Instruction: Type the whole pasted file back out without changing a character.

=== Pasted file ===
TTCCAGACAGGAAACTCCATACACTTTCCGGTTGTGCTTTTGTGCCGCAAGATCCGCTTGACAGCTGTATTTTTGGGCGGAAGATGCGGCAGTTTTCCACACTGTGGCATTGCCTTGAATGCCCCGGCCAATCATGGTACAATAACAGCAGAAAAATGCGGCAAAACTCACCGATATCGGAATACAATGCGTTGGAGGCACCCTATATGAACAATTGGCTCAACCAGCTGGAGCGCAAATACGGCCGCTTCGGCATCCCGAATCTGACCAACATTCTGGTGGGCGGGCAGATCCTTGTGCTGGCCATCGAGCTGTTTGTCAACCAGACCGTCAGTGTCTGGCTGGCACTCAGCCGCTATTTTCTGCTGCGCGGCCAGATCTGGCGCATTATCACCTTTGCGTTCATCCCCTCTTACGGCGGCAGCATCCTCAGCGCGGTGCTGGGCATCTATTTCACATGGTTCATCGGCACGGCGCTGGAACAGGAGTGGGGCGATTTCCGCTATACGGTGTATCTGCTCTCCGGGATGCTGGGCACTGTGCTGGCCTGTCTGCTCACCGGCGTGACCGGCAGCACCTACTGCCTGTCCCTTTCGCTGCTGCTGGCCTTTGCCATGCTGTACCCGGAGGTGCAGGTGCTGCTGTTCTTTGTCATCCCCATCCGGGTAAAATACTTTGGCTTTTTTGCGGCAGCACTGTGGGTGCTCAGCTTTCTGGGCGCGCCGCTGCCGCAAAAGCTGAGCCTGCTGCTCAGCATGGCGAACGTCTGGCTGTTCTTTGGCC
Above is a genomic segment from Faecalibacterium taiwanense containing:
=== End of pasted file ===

TTCCAGACAGGAAACTCCATACACTTTCCGGTTGTGCTTTTGTGCCGCAAGATCCGCTTGACAGCTGTATTTTTGGGCGGAAGATGCGGCAGTTTTCCACACTGTGGCATTGCCTTGAATGCCCCGGCCAATCATGGTACAATAACAGCAGAAAAATGCGGCAAAACTCACCGATATCGGAATACAATGCGTTGGAGGCACCCTATATGAACAATTGGCTCAACCAGCTGGAGCGCAAATACGGCCGCTTCGGCATCCCGAATCTGACCAACATTCTGGTGGGCGGGCAGATCCTTGTGCTGGCCATCGAGCTGTTTGTCAACCAGACCGTCAGTGTCTGGCTGGCACTCAGCCGCTATTTTCTGCTGCGCGGCCAGATCTGGCGCATTATCACCTTTGCGTTCATCCCCTCTTACGGCGGCAGCATCCTCAGCGCGGTGCTGGGCATCTATTTCACATGGTTCATCGGCACGGCGCTGGAACAGGAGTGGGGCGATTTCCGCTATACGGTGTATCTGCTCTCCGGGATGCTGGGCACTGTGCTGGCCTGTCTGCTCACCGGCGTGACCGGCAGCACCTACTGCCTGTCCCTTTCGCTGCTGCTGGCCTTTGCCATGCTGTACCCGGAGGTGCAGGTGCTGCTGTTCTTTGTCATCCCCATCCGGGTAAAATACTTTGGCTTTTTTGCGGCAGCACTGTGGGTGCTCAGCTTTCTGGGCGCGCCGCTGCCGCAAAAGCTGAGCCTGCTGCTCAGCATGGCGAACGTCTGGCTGTTCTTTGGCC
Above is a genomic segment from Faecalibacterium taiwanense containing: